How might successful people who've been discarded and then rehired at an entry level wage feel about the company? We can guarantee that they would no longer be filled with the Milk of Human Kindness and gratitude to CC. How would they behave? Let me count the ways: they might steal merchandise or ignore thefts by others; they might bait and switch or just lie to customers, saying they had completely run out of an item the customer really wanted. They could recommend competitor's stores to frustrated buyers; they could hard sell inferior but expensive products; they could work to the clock. When trust is replaced by mistrust, employees become Actively Disengaged from their work and the organization, and the ways in which they sabotage the business is limited only by their lack of imagination.
These examples have all come from the world of business. But the reasons why trust never develops, or mistrust replaces trust, are the same in every aspect of life. The dynamics of trust are the same in your personal life or your political judgments as they are in relationships at work.
Where there is mutual trust, there is mutual commitment and immense amounts of psychological energy brought to the mission or the relationship. This is called being Actively Engaged and it's the condition in which the mission, the organization, and the relationship have the very best chance of flourishing.
Where the level of trust is borderline, so is commitment. This condition is called Engaged and when that's the dominant feeling, commitment is weak and fragile. The Engaged state allows people to stay in a relationship or a job until either mistrust replaces trust or a better relationship or job comes along.
Where mistrust and Active Disengagement permeates most relationships, there is no commitment to the organization or any relationships. Instead, most of the time, the largest number of people are looking for ways to harm the organization or the person that has injured them.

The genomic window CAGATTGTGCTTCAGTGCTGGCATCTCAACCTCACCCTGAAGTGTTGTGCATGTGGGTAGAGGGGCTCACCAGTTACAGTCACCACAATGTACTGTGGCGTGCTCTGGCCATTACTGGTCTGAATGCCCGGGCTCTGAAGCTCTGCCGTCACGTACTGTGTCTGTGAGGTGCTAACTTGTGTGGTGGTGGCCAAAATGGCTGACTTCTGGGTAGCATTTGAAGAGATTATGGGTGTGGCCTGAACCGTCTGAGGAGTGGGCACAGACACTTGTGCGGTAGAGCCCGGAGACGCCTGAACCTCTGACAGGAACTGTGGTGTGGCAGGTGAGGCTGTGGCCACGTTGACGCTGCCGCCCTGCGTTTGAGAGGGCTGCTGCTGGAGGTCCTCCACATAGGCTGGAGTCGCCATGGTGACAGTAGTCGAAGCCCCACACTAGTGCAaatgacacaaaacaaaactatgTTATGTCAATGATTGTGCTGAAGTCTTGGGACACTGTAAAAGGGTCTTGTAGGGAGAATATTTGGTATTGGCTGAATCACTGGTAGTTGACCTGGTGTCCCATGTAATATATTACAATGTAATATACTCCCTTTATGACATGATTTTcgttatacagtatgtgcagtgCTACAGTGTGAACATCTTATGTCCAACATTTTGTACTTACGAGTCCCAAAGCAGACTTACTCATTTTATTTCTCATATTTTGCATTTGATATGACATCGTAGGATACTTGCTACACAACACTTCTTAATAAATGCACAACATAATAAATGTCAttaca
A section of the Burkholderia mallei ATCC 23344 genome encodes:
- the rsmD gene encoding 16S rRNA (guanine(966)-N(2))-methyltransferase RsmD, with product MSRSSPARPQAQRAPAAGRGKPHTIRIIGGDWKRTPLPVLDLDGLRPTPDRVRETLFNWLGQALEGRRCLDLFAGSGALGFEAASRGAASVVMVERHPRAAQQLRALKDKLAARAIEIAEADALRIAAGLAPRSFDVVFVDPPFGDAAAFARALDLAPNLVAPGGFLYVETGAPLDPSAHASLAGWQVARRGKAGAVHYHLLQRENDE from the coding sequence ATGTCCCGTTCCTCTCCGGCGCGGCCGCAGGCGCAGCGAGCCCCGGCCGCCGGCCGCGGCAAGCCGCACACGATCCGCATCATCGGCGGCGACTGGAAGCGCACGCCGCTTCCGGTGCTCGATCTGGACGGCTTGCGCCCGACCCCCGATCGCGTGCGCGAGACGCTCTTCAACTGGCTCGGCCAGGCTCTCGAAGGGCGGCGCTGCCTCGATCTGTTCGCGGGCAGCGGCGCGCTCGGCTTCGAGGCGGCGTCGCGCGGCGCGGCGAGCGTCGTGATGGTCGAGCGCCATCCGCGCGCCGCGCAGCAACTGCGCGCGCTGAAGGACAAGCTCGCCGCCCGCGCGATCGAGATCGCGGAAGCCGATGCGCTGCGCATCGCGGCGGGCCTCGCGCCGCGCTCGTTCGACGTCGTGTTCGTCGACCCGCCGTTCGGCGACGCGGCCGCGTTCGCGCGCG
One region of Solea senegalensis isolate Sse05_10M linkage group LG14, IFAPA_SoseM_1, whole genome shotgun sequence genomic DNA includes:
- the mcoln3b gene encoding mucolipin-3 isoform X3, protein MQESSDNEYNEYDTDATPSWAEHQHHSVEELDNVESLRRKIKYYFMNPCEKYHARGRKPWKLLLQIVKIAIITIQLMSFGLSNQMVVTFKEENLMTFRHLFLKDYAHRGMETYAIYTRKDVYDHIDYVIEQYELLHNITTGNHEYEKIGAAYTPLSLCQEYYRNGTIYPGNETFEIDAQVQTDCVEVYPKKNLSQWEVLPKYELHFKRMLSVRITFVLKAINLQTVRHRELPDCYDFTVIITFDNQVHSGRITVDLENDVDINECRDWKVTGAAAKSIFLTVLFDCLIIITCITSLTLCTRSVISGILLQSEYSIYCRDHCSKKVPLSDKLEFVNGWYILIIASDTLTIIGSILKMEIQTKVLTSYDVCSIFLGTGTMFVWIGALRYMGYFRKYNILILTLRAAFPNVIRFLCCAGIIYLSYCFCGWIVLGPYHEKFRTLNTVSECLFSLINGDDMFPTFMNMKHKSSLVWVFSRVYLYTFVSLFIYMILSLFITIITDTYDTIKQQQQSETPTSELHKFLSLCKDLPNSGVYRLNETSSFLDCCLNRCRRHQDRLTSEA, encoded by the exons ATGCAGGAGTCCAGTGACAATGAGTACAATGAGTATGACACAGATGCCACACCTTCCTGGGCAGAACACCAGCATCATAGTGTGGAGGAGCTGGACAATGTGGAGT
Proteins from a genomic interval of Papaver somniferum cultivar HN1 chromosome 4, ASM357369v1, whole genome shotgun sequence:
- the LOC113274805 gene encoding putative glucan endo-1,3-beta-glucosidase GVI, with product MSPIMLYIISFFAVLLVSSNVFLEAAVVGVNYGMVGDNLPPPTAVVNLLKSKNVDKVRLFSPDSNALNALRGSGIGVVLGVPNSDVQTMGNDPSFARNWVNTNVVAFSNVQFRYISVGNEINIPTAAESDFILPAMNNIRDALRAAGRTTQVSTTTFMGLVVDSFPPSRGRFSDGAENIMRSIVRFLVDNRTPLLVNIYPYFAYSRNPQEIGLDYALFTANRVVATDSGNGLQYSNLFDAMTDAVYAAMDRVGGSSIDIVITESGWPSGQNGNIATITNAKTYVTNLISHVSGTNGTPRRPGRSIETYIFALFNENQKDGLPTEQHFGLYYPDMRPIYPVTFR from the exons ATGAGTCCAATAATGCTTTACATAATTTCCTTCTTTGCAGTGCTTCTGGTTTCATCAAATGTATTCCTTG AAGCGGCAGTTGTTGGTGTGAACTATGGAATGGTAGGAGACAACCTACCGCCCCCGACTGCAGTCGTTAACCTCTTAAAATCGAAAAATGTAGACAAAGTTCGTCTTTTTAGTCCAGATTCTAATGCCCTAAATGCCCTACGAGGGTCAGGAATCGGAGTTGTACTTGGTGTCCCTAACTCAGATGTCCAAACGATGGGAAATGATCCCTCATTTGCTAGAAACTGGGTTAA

When people's behavior reflects their egotism, narcissism, greed, and especially hubris, we don't trust them. When their need for power obliterates any possible mutual respect and takes the form of steel bonds of control, barked orders and micro-managing, they are never trusted. When they break their word and lie, either flagrantly by acts of commission, or more subtly by omission, they will not be trusted. When people show us no respect or trust in us, we will not trust them.
The absence of trust is not simply passive—that something is missing. Instead, in the vacuum of trust, mistrust rushes in and fills the void. Mistrust is dangerous and expensive. It means people expect the worst and behave in line with that. Rules to control behavior proliferate, but they are inevitably ineffective because only shared values and trust can really govern behavior. In the face of mistrust, cooperation and teamwork are merely slogans shouted out by executives in the face of increasing narcissism and territoriality. Mistrust means everyone watches their back and not anyone else's.
Trust may be the single most critical building block underlying effectiveness. Without trust, "leaders" are impotent because they do not have followers. And without followers, nothing gets accomplished. No matter how great the insights and seminal ideas of the leader, without followers nothing will happen.
In every relationship, whether it's a boss, or a politician, or a friend, partner or spouse, trust resides in the belief that there is no duplicity, no manipulation, and no narcissistic ego in the relationship. Like many profound things, this is really simple: trust rests on the belief that the other person and every act are transparent: This literally means, What you see is all there is.
And once there is no trust and mistrust is the norm, it is almost impossible to create or recreate trust. But "almost impossible" is not the same as absolutely impossible.
The only way anyone can recreate trust and a mutual, grounded relationship, is to be open, especially spontaneously open about how they feel and what they intend to do—and then follow through and do it. This is always an easy prescription to understand, but extremely difficult to do. The poisons of pride and mistrust, of guilt and remorse, of resentment of the past and desperate hopes for a better future makes it very, very hard to suspend disbelief and accept things at face value.
But doing the hard work of recreating trust is well worth doing because when mistrust prevails, believe me, the piper will be paid. And rest assured, no matter how many acquiescent smiles may appear on the face of those still feeling betrayed, the payback interest they will demand will be beyond money and can never be paid off. That's why mistrust really costs.